Phymata crassipes

Phymata crassipes is a species of assassin and thread-legged bugs belonging to the family Reduviidae, subfamily Phymatinae.[1]

Phymata crassipes
Reduviidae - Phymata crassipes-male.JPG
Phymata crassipes. Male
Reduviidae - Phymata crassipes-1.JPG
Female
Scientific classification
Kingdom:
Phylum:
Class:
Order:
Suborder:
Infraorder:
Superfamily:
Family:
Subfamily:
Genus:
Species:
P. crassipes
Binomial name
Phymata crassipes
(Fabricius, 1775)
Synonyms
  • Acanthia crassipes (Fabricius, 1775)

DistributionEdit

This species is widespread in the Palearctic ecozone. It can be found in the Mediterranean, North Africa, Central Europe [2] eastward to Korea, north of China and Siberia. It is not present in the north-west of Europe and in the Britain Islands.[3][4]

HabitatEdit

These bugs inhabit dry biotopes with sufficient sun exposure, especially calcareous grasslands, rocky heaths, south-facing slopes or forest edges.[3]

DescriptionEdit

 
Male, lateral view

Adults of Phymata crassipes can reach a length of about 7–9 mm. The body appear ornamented with some extrusions. Their triangular scutellum is shorter than a pronotum without prominent tubercles. They possess functional wings. They have clubbed antennae and enlarged fore femora and abdomen. The edge of the abdomen expands beyond the edges of the wings. Beautifully camouflaged, they capture their prey using their raptorial fore legs.[3]

The basic body color is dark reddish-brown in males, while females are lighter yellow-brown. Moreover in the males the antennae terminate with a cylindrical joint, thicker and longer than all other segments, while the females antennae are terminated by a more clavate joint, not as long as the preceding ones.[5]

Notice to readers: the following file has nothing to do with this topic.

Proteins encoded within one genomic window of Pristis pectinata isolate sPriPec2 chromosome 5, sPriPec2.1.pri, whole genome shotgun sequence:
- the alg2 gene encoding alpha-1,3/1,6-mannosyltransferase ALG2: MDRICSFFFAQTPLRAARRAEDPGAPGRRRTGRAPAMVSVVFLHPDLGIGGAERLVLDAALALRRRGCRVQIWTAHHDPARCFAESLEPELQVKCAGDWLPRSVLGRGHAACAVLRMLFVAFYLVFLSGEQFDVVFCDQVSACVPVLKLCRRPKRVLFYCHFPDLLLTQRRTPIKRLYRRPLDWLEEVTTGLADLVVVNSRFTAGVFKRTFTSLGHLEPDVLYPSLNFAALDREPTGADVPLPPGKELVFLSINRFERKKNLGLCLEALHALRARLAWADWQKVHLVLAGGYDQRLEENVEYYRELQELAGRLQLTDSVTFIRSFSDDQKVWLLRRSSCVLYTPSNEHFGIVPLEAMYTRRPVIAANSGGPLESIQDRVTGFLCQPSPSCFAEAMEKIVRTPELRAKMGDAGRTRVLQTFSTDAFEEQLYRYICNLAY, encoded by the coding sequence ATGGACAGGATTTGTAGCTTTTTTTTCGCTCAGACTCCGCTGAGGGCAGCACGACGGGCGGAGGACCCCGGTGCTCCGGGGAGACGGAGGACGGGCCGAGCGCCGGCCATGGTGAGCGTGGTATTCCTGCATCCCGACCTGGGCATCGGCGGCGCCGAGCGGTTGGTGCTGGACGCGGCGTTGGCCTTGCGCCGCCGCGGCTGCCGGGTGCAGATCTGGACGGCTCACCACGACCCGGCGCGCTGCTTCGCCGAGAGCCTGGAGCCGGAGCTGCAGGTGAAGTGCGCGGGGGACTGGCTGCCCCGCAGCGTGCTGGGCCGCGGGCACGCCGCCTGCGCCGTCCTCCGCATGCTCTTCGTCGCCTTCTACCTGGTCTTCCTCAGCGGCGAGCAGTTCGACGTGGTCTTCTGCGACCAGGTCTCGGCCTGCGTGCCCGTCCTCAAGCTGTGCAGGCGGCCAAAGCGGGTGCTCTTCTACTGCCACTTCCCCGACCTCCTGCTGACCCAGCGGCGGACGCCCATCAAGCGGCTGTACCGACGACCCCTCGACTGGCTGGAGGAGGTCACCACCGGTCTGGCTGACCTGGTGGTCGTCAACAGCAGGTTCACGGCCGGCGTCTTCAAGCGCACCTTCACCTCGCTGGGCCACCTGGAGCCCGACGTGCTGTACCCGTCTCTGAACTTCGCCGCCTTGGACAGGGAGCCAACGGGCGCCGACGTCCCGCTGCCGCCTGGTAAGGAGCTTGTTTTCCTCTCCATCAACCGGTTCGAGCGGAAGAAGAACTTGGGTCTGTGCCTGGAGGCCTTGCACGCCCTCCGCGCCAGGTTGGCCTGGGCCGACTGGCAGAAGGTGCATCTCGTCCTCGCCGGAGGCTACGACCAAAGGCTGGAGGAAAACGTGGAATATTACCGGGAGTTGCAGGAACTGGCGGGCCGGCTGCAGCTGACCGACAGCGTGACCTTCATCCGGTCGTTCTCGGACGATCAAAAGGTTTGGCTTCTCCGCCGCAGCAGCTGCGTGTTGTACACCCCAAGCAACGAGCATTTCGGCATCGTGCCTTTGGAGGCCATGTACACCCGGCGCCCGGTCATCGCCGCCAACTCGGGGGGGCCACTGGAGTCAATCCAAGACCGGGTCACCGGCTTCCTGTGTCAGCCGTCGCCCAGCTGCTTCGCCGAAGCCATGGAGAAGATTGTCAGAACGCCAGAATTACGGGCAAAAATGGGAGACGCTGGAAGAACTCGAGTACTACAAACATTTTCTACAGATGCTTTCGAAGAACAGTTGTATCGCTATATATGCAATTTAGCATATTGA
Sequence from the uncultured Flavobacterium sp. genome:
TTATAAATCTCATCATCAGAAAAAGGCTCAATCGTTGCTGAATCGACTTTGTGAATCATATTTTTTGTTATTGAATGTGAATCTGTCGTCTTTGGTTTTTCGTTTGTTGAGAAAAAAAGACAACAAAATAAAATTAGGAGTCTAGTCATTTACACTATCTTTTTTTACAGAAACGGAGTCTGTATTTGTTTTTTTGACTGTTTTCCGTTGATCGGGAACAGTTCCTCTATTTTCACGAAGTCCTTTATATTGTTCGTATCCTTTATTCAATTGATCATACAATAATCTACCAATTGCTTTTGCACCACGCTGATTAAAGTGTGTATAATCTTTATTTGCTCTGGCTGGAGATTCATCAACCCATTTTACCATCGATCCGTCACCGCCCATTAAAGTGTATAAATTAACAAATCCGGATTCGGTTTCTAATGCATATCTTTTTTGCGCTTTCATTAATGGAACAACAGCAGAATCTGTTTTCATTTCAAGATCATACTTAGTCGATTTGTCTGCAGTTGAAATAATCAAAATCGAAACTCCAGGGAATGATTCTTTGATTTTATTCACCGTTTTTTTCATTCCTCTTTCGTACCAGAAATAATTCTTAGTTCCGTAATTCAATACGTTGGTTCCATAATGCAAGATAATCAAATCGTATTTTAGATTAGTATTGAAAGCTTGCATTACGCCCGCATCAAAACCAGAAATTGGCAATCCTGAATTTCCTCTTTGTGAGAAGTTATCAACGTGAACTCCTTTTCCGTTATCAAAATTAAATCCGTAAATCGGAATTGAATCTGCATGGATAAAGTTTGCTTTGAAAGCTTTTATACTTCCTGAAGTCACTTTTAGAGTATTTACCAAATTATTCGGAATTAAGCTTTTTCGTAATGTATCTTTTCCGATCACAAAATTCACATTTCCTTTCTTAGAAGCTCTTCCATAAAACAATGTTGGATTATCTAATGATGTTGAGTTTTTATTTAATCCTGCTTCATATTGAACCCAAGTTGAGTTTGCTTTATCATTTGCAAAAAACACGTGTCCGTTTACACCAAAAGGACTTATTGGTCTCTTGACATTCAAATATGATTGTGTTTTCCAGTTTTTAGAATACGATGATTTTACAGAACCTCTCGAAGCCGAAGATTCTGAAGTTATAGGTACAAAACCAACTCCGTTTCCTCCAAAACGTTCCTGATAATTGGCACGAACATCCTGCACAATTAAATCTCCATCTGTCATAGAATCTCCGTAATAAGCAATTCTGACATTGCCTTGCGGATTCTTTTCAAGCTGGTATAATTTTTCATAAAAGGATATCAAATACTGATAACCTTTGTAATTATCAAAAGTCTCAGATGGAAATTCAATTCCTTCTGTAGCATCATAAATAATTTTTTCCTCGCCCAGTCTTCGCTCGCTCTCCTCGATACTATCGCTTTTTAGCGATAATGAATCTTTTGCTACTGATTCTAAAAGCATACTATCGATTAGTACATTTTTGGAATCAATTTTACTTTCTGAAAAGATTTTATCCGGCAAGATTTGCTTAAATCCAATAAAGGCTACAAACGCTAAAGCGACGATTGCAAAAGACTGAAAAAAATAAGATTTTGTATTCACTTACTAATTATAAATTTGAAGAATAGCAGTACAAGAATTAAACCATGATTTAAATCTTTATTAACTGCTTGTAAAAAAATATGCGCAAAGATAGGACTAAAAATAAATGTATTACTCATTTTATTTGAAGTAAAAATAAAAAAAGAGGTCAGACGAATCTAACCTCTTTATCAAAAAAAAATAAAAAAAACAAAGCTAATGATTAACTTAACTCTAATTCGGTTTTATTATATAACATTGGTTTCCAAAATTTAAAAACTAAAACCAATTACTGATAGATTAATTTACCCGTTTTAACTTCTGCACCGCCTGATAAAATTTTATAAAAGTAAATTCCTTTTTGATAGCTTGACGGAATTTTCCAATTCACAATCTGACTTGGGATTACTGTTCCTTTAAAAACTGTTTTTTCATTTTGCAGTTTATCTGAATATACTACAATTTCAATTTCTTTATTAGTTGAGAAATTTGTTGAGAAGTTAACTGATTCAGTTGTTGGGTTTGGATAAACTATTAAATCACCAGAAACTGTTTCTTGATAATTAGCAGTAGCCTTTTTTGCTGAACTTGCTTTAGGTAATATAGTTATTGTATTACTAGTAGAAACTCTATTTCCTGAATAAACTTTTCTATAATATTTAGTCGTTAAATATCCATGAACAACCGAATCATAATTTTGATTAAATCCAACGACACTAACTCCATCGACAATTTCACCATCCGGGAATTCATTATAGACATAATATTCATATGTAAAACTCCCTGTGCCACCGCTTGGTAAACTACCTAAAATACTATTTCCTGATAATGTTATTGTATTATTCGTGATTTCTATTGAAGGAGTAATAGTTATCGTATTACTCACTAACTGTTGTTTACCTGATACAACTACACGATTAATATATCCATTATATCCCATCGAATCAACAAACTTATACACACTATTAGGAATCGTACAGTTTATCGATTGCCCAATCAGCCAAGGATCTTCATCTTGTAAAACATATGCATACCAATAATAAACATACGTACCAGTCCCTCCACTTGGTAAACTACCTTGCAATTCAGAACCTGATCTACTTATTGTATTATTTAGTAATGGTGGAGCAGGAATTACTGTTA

This species is rather similar to Phymata monstrosa, present in South West Europe, that shows small bumps on the femora of the median and hind legs.[3]

BiologyEdit

This species overwinters as imago or in the larval stage. The overwintering bugs can be found and mate in early spring and the females lay their eggs on plant stems. The larvae can be found in early June. The new adult generation will appear in July.[3]

Males, females and larvae when disturbed can produce low-frequency sounds, which can not be heard by humans.[6]

Both adults and nymphs are predators, by means of their front legs modified to raptor appendages. They usually wait motionless on flowers for their preys, which consist of various insects, other arthropods and spider species. The prey can also be significantly larger than themselves, and bees, for example, can be successfully hunted.

GalleryEdit

BibliographyEdit

  • Amyot, C. J. B., and Audinet Serville (1843) , Histoire Naturelle des Insectes Hémiptères
  • Aukema, Berend, and Christian Rieger, eds. (1996) , Catalogue of the Heteroptera of the Palaearctic Region, vol. 2: Cimicomorpha I
  • Ekkehard Wachmann: Wanzen beobachten – kennenlernen. Neumann-Neudamm, Melsungen 1989, ISBN 3-7888-0554-4.
  • Frieder Sauer: Sauers Naturführer Wanzen und Zikaden nach Farbfotos erkannt. Fauna, Keltern 1996, ISBN 3-923010-12-5.

ReferencesEdit

  1. ^ Putshkov P.V., Putshkov V.G., 1996 - Family Reduviidae - Catalogue of the Heteroptera of the Palaearctic Region
  2. ^ Fauna europaea
  3. ^ a b c d e Natur-in-nrw.de
  4. ^ ITIS
  5. ^ J.O.Westwood Observations on the Phymatites The Transactions of the Entomological Society of London, Volume 3
  6. ^ Sakis Drosopoulos, Michael F. Claridge Insect Sounds and Communication: Physiology, Behaviour, Ecology, and Evolution

External linksEdit